Thu | Apr 9, 2020

Norman Manley statue to be renovated

Published:Wednesday | September 5, 2018 | 12:00 AMMaurice Silvera/Gleaner Writer
Workers from the Jamaica National Heritage Trust carry out restorative work on the statue of national hero Norman Washington Manley at St William Grant Park in Kingston yesterday.

The Jamaica National Heritage Trust (JNHT) yesterday commenced a $200,000 conservation project of the defaced statue of national hero Norman Washington Manley located at St William Grant Park in Kingston.

The preservation effort followed a story in last Sunday's Gleaner, in which both the JNHT and the Kingston and St Andrew Municipal Corporation (KSAMC) distanced themselves from criticisms of political mischief over the statue's maintenance.

Two weeks ago, visitors to the park highlighted that the defaced statue of Norman Washington Manley, the first president of the People's National Party (PNP), was in stark contrast to a seemingly freshly painted statue of Sir Alexander Bustamante, the first leader of the governing Jamaica Labour Party (JLP).

"Both statues were to be painted for the City of Kingston 145th anniversary celebrations. The first project we did was the Bustamante statue, and at the same time we decided that we were going to do this one (Manley)," said Kimberly McLaughlin, director of communication at the JNHT.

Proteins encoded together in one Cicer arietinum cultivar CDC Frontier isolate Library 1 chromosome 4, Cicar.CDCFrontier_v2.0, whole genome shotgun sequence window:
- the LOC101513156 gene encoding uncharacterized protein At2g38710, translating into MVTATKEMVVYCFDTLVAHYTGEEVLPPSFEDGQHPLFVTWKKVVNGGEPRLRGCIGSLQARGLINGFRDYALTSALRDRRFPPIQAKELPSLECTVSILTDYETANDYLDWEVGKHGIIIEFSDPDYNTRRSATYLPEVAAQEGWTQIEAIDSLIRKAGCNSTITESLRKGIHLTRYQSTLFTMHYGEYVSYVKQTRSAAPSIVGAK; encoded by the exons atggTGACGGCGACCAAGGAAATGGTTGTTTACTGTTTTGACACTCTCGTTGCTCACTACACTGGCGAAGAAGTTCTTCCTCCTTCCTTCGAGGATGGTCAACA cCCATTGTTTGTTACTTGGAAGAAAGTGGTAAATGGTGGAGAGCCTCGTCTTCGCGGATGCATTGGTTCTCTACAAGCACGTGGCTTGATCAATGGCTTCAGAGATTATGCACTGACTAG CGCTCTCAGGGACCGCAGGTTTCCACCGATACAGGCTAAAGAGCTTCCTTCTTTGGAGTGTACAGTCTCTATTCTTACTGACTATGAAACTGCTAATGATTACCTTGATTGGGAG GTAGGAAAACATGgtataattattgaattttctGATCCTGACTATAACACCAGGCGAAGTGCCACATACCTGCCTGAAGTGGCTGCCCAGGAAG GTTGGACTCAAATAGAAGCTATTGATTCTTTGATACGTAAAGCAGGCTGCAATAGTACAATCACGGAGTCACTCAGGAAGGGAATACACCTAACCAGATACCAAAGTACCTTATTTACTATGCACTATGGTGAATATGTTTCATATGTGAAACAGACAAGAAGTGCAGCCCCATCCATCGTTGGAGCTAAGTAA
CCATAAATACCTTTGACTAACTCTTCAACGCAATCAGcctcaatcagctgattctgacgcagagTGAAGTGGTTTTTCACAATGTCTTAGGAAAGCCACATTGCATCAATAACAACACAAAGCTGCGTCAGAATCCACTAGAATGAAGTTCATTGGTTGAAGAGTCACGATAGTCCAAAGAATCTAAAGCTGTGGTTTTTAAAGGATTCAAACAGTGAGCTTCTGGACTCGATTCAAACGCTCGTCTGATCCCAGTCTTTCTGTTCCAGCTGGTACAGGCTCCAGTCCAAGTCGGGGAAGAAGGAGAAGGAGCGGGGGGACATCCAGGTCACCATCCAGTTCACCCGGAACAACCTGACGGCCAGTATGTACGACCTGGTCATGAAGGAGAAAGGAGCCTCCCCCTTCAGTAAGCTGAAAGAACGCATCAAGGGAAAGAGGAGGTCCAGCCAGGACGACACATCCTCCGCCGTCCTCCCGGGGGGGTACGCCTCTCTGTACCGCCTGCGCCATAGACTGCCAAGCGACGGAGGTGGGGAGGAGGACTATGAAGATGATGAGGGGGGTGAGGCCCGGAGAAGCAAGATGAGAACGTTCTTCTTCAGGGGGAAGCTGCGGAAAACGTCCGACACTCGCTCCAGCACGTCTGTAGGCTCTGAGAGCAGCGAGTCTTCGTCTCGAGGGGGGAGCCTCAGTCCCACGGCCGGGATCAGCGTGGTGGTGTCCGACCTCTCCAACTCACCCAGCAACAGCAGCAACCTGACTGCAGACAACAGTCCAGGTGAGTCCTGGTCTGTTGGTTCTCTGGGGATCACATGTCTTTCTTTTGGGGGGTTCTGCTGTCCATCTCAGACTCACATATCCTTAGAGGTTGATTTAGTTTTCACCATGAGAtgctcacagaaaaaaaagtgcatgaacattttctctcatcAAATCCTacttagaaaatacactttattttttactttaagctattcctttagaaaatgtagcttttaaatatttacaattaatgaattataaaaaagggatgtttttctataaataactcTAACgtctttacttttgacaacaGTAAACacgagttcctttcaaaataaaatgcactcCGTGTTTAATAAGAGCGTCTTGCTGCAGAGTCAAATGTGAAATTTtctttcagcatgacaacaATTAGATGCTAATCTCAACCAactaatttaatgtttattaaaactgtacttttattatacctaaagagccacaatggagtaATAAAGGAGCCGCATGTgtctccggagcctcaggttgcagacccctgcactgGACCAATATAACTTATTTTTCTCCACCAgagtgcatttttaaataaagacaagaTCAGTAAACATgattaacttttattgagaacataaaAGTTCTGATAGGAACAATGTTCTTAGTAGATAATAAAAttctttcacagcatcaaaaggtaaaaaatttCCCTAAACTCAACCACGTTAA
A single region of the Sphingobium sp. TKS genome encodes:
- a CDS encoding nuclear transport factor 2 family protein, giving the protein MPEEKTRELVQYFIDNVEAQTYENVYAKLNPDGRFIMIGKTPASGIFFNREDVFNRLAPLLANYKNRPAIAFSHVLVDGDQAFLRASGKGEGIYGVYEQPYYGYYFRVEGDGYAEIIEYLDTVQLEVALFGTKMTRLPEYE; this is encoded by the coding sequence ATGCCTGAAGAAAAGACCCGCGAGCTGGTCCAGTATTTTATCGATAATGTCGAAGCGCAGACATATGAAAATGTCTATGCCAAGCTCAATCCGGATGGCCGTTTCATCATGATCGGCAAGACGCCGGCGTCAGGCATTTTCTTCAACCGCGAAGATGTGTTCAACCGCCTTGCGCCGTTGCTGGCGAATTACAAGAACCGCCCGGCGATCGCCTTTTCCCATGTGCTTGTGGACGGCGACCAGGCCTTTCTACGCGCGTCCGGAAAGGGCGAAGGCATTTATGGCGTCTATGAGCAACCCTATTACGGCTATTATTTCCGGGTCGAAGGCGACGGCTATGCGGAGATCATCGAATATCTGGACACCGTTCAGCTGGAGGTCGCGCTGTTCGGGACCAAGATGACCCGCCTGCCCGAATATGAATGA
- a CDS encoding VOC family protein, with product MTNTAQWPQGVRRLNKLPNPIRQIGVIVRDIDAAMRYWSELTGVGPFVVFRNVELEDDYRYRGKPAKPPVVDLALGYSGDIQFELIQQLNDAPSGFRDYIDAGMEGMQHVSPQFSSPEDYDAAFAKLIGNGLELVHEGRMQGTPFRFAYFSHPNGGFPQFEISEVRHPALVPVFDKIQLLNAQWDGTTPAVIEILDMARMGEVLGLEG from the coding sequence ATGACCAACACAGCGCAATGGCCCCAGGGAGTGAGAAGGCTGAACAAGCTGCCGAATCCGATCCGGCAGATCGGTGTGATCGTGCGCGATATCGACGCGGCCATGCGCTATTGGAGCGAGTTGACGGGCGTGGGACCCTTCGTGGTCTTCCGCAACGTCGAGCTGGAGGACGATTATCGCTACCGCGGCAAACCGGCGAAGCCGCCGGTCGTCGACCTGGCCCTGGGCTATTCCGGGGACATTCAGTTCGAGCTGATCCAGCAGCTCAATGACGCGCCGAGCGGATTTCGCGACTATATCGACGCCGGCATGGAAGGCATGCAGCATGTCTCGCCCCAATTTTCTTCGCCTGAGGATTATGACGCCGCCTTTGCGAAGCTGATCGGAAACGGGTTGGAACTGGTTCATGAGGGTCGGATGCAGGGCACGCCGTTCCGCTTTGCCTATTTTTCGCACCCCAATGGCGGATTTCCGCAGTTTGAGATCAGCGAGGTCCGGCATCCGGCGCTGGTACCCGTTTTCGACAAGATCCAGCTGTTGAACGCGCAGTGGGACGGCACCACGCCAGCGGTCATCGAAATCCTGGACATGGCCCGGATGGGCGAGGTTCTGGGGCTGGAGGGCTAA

"While we were doing that, we realised that somebody came and painted this one. So whatever conservation methods we planned on doing, we could not do it because clearly it complicated the process, and that one had to be postponed."




She explained that the statue is made of bronze and thus required an extensive and expensive process to clean.

According to McLaughlin, the cost to clean the statue shot up special chemicals and cleaning agents used in bronze conservation.

Yesterday, workmen were observed wrapping the statue in paper before spraying chemicals on it.

Evelyn Thompson, conservator at the JNHT, said the process is a very time-consuming one.

"Bronze is a relatively stable material. When it reacts with the atmosphere, it forms a layer that is stabilising in effect, and when somebody paints a bronze monument, it no longer looks like a bronze monument. It becomes very difficult to treat," she said, bemoaning the intricate process of stripping away the paint before the traditional methods of conservation can be carried out.

Last week, Town Clerk Robert Hill said that while the KSAMC has responsibility for the overall maintenance of the park, it was not responsible for the statues.